Reading What Color is Your Parachute (Bolles, 2013) helped me see that the career path I envision for myself aligns with who I am as a person. One of the most important exercises that a person can undertake, as explained by Bolles, is to develop a clearer understanding of who you really are and what you expect out of life. For example, some people may have worked in a particular field for many years and then reach the point where they are burned out. In most cases, that happens because they selected a career that was not compatible with who they are. Bolles (2013) provides much more than just tips on what to say and what not to say in an interview or the best ways to get noticed by the human resources department. By understanding what you want out of life, not just today, but ten or twenty years from now, you are much more likely to make decisions—including career choices—that can help you get there. In my case, I want to work for a larger company as one of the primary meeting and event planners. A sample job description for such a company can be viewed in the Appendix.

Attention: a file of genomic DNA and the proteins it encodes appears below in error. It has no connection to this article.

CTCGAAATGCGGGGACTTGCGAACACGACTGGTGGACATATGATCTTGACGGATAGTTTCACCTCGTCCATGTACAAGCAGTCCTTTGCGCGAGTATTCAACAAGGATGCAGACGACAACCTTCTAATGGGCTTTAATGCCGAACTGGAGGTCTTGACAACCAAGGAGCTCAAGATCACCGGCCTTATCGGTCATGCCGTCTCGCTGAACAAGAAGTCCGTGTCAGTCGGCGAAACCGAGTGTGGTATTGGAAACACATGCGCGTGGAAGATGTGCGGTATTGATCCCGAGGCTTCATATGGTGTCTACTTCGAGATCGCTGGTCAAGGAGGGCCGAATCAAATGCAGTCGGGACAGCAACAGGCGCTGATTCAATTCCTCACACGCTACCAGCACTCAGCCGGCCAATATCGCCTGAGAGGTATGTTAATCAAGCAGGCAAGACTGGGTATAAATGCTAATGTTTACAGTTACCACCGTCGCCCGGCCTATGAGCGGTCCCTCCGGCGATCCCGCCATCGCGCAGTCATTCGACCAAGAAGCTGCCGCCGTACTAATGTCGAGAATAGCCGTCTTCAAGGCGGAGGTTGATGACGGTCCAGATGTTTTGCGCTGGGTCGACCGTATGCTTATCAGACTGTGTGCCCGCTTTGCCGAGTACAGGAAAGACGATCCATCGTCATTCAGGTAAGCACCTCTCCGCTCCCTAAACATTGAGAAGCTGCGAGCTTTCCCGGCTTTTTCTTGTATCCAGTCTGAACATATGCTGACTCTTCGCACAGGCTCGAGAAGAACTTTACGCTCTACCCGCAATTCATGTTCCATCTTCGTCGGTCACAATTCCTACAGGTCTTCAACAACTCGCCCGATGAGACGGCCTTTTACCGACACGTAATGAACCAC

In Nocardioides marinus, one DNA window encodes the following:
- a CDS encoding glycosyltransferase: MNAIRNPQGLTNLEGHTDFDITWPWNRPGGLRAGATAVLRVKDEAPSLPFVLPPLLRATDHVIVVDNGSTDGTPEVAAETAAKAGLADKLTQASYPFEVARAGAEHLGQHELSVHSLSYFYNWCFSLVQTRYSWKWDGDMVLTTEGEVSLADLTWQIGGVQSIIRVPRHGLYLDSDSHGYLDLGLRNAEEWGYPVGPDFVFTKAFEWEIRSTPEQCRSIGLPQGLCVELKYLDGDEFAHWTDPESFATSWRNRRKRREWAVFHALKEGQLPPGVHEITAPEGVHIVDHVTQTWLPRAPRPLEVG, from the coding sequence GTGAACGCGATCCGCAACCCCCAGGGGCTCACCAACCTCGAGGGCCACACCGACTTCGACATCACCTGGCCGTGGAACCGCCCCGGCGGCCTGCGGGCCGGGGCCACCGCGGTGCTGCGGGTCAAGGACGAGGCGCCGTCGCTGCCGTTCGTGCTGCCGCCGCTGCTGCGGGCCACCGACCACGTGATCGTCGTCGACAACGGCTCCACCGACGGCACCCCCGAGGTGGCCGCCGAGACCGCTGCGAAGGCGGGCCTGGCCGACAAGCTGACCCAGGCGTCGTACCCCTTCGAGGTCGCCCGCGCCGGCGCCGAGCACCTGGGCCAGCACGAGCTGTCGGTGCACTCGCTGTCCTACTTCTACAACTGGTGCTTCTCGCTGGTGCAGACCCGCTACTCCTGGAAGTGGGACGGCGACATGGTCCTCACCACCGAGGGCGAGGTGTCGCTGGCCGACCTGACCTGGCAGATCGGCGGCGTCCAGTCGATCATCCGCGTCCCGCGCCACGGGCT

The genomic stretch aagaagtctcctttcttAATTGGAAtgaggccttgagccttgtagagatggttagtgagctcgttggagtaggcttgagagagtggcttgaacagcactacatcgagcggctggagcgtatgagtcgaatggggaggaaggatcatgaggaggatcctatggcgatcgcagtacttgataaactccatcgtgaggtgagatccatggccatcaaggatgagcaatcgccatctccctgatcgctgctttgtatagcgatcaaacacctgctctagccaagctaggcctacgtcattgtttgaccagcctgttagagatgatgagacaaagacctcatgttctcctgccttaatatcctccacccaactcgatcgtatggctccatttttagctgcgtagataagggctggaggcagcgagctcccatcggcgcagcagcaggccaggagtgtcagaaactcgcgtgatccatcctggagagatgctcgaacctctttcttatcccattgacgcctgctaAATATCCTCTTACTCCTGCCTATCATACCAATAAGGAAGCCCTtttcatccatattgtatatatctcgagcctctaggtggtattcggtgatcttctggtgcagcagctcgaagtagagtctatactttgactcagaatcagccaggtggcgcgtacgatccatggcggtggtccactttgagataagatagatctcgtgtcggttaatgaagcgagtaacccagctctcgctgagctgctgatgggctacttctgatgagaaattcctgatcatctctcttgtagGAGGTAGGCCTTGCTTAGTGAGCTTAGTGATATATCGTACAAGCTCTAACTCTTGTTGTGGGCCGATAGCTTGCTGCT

Authors such as Gabric and McFadden (2000) determined that time management and communication skills are often more marketable skills than advanced mathematical abilities. Of course, I will certainly need excellent math and even accounting skills to operate in the field of event planning. But, since communication is an area that I have determined I need to work on, a great deal of effort may be required prior to graduation in order to improve in these skills. It is also apparent that being able to work successfully with other people is a critical skill for the event planning profession. This indicates a need to develop the ability to speak well in front of others since clients often need to be persuaded to change or adapt their original concepts. Obviously, the more self-confidence a person has, the more effective they should be in other aspects of their lives, including a career. By developing attributes and skills over the coming years of professional, social and cultural experience, the chances of having a successful career in event and meeting planning are increased.